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[GUEST POST] Susan Klaus on Choosing Your Protagonist

Susan Klaus was born in Sarasota, Florida. She has been published in several magazines including Cats, ELL, and SRQ. Klaus is the founder and president of the Authors Connection Club, and is also the host of a Web radio show called Authors Connection that went into syndication this year. Flight of the Golden Harpy is Klaus’s first novel. Follow Susan at her website, Twitter as @KlausSue and on Facebook.

Choosing Your Protagonist

by Susan Klaus

Okay, I’m a newbie here, newly published and new to blogging and posting, so I’m hoping you’ll cut me some slack. My first fantasy novel comes out this week, and my first thriller was released last Oct. and its sequel hits bookstores in August, three novels within ten months. As you see, I’ve been busy writing books and haven’t had time to dabble with Social Media but I’ll try to write a profound, inspiring blog that you’ll never forget. Therefore, let’s talk about Brad Pitt.

As you might have guessed this blog is not written by an eloquent author sharing his or her wisdom, but by slightly delusional woman with a thing for Pitt. My fantasy is dedicated to him, the protagonists in all my books resemble a young Pitt, right down to the little scar on his left cheek, and a few years ago at age sixty, I got my first tattoo, his face on my upper arm. Okay, perhaps I’ve gone a little overboard with my one-sided love affair with the actor, but hey, I’m not alone. Magazine issue sells out when his mug is on the cover, and he’s box office gold, all proof he has a few other admirers. But my point is: if an author doesn’t love and care about the characters, why should the reader? This seems to work for me since the majority of my readers like the blond, blue-eyed boy in my novels. I’ve also found it easier to describe a character’s looks and behavior if I have a real person in mind. Beside the protagonist, all my characters are based on actual people. No big surprise, many authors do this. I’ve even heard some place people’s photos on their writing desk.

Why did I pick Brad Pitt to represent my protagonists? Actually, a movie studio picked him for me. Ten years ago I applied for job as a movie extra in Florida. Thought this should be fun. Thousands showed up for the audition but only 300 hundred were chosen including me. I drove to the St. Pete dog track and found myself on the set of Oceans Eleven with Brad Pitt.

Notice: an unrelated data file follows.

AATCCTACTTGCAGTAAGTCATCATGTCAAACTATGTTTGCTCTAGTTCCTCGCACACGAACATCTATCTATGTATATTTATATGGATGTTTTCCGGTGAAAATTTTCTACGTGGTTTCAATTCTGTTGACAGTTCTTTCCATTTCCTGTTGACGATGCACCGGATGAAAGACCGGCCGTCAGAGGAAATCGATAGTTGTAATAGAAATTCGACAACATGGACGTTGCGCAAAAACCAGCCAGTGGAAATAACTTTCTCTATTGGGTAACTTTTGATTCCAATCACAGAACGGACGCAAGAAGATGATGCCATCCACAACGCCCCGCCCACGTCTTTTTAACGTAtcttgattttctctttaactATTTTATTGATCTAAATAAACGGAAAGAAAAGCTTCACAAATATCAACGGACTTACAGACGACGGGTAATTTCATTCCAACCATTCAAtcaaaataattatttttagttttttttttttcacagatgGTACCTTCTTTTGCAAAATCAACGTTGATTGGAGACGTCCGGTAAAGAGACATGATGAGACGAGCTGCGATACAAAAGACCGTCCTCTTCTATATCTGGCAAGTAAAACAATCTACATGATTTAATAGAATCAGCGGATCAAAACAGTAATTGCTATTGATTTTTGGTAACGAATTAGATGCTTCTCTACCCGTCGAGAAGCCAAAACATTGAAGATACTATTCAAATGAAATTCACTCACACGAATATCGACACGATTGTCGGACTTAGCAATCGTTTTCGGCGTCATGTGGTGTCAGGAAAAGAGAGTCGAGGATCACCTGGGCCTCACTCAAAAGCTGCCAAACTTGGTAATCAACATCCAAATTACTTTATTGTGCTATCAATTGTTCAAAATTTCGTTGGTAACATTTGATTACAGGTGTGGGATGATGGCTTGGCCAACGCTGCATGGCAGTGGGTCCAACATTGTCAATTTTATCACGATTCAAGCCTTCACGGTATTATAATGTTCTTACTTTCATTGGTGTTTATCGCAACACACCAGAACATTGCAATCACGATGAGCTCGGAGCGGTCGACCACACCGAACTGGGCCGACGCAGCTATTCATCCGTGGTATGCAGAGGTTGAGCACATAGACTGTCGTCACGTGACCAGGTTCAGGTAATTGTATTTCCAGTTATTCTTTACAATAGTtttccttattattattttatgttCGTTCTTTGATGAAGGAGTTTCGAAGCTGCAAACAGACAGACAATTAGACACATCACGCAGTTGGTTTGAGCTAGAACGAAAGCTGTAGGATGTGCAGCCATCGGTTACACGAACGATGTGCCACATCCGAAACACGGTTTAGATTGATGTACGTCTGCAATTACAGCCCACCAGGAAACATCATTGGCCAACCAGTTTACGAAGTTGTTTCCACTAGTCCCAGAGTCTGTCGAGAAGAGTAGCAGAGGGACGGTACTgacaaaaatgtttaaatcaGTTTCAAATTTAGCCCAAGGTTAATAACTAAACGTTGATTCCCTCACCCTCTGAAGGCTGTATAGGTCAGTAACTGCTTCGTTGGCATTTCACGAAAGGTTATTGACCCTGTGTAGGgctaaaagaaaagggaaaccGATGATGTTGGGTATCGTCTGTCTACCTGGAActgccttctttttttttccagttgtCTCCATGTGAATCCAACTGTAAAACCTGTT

The guy wasn’t a disappointment. The photos and movies I’d seen of him didn’t do this lanky actor justice. Brad is even more gorgeous in person. After 12 hours of gawking and drooling, I learned he was also a nice, down-to-earth guy. But his looks and personality had nothing to do with my book dedication or why he’s my main man and character in my books. It came from how Brad was treated when he first walked on the set. The extras immediately mobbed him. He smiled, signed their autographs, and pose for their little cameras, desperately trying to appease the crushing crowd. It was sad. Even on a closed set, he was smothered and harassed. Going out in public must be a nightmare for him. Sure he’s handsome and has fame, and fortune, but is it worth a hectic stressful life with the press and fans constantly stalking and pursuing him like wild game. The director finally stepped in and save him, ordering everyone to leave him alone.

I drove home and realized that good-looks can have drawbacks, especially in his case. That night I started writing my fantasy about a jungle planet with the point of view of the beautiful winged harpies, half-bird, half-human creatures that can’t understand mankind or why humans hunt and kill them for their wings that become mounted trophies on a wall. I gave Brad Pitt credit because he inspired the story, and the novel is also dedicated to our vanishing wildlife.

Maybe I am overly passionate or even a little eccentric when it comes to my main character. I haven’t met many authors with their protagonist tattooed on their arm, but to write fantasy, I believe it helps to have your own delusions and flights of fantasy. Although, kind of makes me wonder about Stephen King. The fact is an author spends hours and days in a room, hammering out a novel on the computer with only the characters for company. So if you’re a woman writer, you have to ask, “Do I want to spend this time with Brad Pitt or some other guy?”

6 Comments on [GUEST POST] Susan Klaus on Choosing Your Protagonist

  1. Very funny. And true.

    Somehow, though, I don’t feel too sorry for Brad Pitt. The harpies, yes, but not Brad.

    • White, I’m sure most people agree with you. Pitying Pitt isn’t the norm, but consider he can’t shop, dine out, or see a movie without creating a scene and needs round the clock security especially when he steps outside. Despite that hassle, he’s still lives a charmed life.

  2. In roleplaying games, we call this a “Casting call”. You pick an image for your character or NPC, and that image can, or can’t, to varying extents, influence your character.

    For example, I just introduced an NPC into my game modeled on Anna Torv (Olivia from Fringe) and that portrayal has influenced how the character acts.

  3. Susan, I can now appreciate the Brad Pitt tattoo. You are one dedicated author! You make some really good points in this piece and I liked how up-beat it is. Not only do you have your own delusions and flights of fantasy, you have a good sense of humor. Keep up the great work.

  4. Susan, I love your writing style. I felt as if you were telling me the Brad Pitt story as we shared a cup of coffee or a glass of wine. You make good points about loving (or hating) one’s main character. Loved the humor too.

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